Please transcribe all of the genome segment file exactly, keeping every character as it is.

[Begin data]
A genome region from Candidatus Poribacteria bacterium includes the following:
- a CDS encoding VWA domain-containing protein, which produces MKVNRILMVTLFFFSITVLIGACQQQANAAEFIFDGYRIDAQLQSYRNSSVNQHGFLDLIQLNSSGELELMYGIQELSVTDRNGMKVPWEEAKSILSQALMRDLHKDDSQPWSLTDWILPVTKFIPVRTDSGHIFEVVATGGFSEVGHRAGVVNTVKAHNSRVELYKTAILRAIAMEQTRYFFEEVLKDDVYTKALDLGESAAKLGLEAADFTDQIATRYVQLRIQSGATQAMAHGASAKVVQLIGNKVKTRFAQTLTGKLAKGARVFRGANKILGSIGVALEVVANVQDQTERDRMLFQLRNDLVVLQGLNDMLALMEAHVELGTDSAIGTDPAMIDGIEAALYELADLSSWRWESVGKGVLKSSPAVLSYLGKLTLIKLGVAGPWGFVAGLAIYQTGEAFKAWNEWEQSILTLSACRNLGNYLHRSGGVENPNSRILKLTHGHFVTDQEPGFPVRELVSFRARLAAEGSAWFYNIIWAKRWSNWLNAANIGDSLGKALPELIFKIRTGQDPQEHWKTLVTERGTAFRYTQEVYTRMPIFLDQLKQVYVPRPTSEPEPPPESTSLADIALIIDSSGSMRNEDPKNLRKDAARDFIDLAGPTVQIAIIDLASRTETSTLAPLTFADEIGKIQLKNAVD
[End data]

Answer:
A genome region from Candidatus Poribacteria bacterium includes the following:
- a CDS encoding VWA domain-containing protein, which produces MKVNRILMVTLFFFSITVLIGACQQQANAAEFIFDGYRIDAQLQSYRNSSVNQHGFLDLIQLNSSGELELMYGIQELSVTDRNGMKVPWEEAKSILSQALMRDLHKDDSQPWSLTDWILPVTKFIPVRTDSGHIFEVVATGGFSEVGHRAGVVNTVKAHNSRVELYKTAILRAIAMEQTRYFFEEVLKDDVYTKALDLGESAAKLGLEAADFTDQIATRYVQLRIQSGATQAMAHGASAKVVQLIGNKVKTRFAQTLTGKLAKGARVFRGANKILGSIGVALEVVANVQDQTERDRMLFQLRNDLVVLQGLNDMLALMEAHVELGTDSAIGTDPAMIDGIEAALYELADLSSWRWESVGKGVLKSSPAVLSYLGKLTLIKLGVAGPWGFVAGLAIYQTGEAFKAWNEWEQSILTLSACRNLGNYLHRSGGVENPNSRILKLTHGHFVTDQEPGFPVRELVSFRARLAAEGSAWFYNIIWAKRWSNWLNAANIGDSLGKALPELIFKIRTGQDPQEHWKTLVTERGTAFRYTQEVYTRMPIFLDQLKQVYVPRPTSEPEPPPESTSLADIALIIDSSGSMRNEDPKNLRKDAARDFIDLAGPTVQIAIIDLASRTETSTLAPLTFADEIGKIQLKNAVD